Go Wild in Tassie’s South-West

Article from: On The Road Magazine

Exploring the edge of the world in Tasmania

There’s something life-affirming about being at the end of the line, especially in Tassie where the end of the road almost means the end of the world. It’s a thrill that is often hard to find in this digital age. But when you can be at the edge of the world surrounded by World Heritage wilderness with a cold beer and Tassie wine and good food, it feels even more life-affirming. It’s like having a bet each way. Now you don’t have to choose between nature or the spoils of civilisation. Turns out you CAN have both.

It’s a sentiment Pedder Wilderness Lodge has tapped into as we discovered on our recent visit. Once the staff quarters for the controversial Gordon Dam, in recent years it has renovated and re-badged as an outdoors lodge. It has converted the former mess hall into a lounge, bar and restaurant area and has refurbished the workers’ rooms to offer various levels of accommodation ranging from dorms, lakeside rooms and family-friendly cabins.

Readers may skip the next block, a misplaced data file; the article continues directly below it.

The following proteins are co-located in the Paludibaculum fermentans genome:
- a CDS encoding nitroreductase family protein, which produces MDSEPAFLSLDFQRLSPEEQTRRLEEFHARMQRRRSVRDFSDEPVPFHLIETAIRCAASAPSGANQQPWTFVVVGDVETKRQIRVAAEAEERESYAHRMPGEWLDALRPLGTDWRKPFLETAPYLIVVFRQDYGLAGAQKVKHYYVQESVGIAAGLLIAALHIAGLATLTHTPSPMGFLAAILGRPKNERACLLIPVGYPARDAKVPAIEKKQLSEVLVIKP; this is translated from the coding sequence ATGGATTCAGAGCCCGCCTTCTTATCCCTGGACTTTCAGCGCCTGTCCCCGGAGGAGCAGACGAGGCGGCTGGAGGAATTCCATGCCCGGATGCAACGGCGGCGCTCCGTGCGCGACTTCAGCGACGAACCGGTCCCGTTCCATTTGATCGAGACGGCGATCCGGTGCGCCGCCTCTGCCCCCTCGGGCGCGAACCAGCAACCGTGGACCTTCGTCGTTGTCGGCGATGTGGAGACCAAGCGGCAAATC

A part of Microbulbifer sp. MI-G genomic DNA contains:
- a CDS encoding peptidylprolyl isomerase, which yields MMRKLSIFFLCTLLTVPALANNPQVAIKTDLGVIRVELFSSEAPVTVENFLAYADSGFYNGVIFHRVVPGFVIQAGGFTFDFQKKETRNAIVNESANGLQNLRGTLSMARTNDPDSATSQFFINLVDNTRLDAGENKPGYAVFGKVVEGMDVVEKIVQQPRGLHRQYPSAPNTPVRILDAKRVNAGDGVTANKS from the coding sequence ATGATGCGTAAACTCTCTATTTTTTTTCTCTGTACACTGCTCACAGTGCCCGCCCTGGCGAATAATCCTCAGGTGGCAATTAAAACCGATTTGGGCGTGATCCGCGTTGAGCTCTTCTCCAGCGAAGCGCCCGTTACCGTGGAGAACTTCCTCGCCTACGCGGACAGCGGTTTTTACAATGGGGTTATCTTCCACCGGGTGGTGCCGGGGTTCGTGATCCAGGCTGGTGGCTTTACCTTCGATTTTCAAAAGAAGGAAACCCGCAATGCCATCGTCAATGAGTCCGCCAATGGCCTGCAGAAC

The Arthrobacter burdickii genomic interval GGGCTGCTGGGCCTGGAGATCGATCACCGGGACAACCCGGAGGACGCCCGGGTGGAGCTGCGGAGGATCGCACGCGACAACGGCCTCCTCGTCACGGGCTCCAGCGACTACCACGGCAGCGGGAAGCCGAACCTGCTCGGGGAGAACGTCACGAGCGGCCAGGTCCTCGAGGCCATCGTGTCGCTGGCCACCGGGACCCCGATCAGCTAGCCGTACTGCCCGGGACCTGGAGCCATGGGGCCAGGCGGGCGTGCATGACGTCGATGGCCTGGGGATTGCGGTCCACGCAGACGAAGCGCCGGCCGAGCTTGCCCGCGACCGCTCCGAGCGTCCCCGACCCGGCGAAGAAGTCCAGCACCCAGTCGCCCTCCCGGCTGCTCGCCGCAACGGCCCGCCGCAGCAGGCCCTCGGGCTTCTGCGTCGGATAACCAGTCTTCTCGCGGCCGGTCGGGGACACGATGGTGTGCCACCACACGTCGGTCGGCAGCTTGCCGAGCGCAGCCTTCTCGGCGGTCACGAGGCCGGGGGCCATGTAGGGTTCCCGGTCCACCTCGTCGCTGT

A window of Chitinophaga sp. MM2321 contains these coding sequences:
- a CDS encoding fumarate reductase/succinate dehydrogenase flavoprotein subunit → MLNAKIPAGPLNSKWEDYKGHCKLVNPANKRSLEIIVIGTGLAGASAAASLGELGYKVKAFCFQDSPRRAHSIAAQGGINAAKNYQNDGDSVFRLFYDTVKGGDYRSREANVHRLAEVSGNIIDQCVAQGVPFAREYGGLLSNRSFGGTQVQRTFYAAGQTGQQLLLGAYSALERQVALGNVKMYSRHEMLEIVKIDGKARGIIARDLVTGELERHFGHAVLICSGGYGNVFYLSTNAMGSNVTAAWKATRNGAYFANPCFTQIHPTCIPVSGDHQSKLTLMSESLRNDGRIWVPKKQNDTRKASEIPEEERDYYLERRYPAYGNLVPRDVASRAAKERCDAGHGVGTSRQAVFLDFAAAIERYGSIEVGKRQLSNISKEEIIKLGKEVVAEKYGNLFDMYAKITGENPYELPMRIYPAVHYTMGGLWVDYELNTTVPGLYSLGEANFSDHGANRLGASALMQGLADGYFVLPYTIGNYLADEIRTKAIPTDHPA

The clubby lounge is inviting with views of Lake Pedder and distant mountains that look cut and pasted from New Zealand’s South Island. There’s an extensive outdoor garden with barbecues and choice fishing spots. Sitting outside, drink in hand, taking in the lake’s ever-changing light and moods is reason enough to come to Lake Pedder.

Nature lovers, kayakers, fishos, photographers and outdoor adventurers come here, as do general tourers to view the Gordon Dam, a fifteen minute drive from the lodge. This contentious project was completed in 1972 for Tasmania’s hydro-electric scheme and created Tasmania’s second largest lake. The fallout was enormous, sparking the world’s first political party which was dedicated to the environmental only.

Today, despite its chequered history, the dam is a magnificent engineering sight. It is several metres higher than the Sydney Harbour Bridge and holds back thirty times the amount of water as Sydney Harbour and it’s possible to walk across the dam’s giant single arch. For the ultimate thrill (for your wallet and your heart), a Hobart company Ardvark Adventures organises abseiling the dam; the largest commercial abseil in the world.

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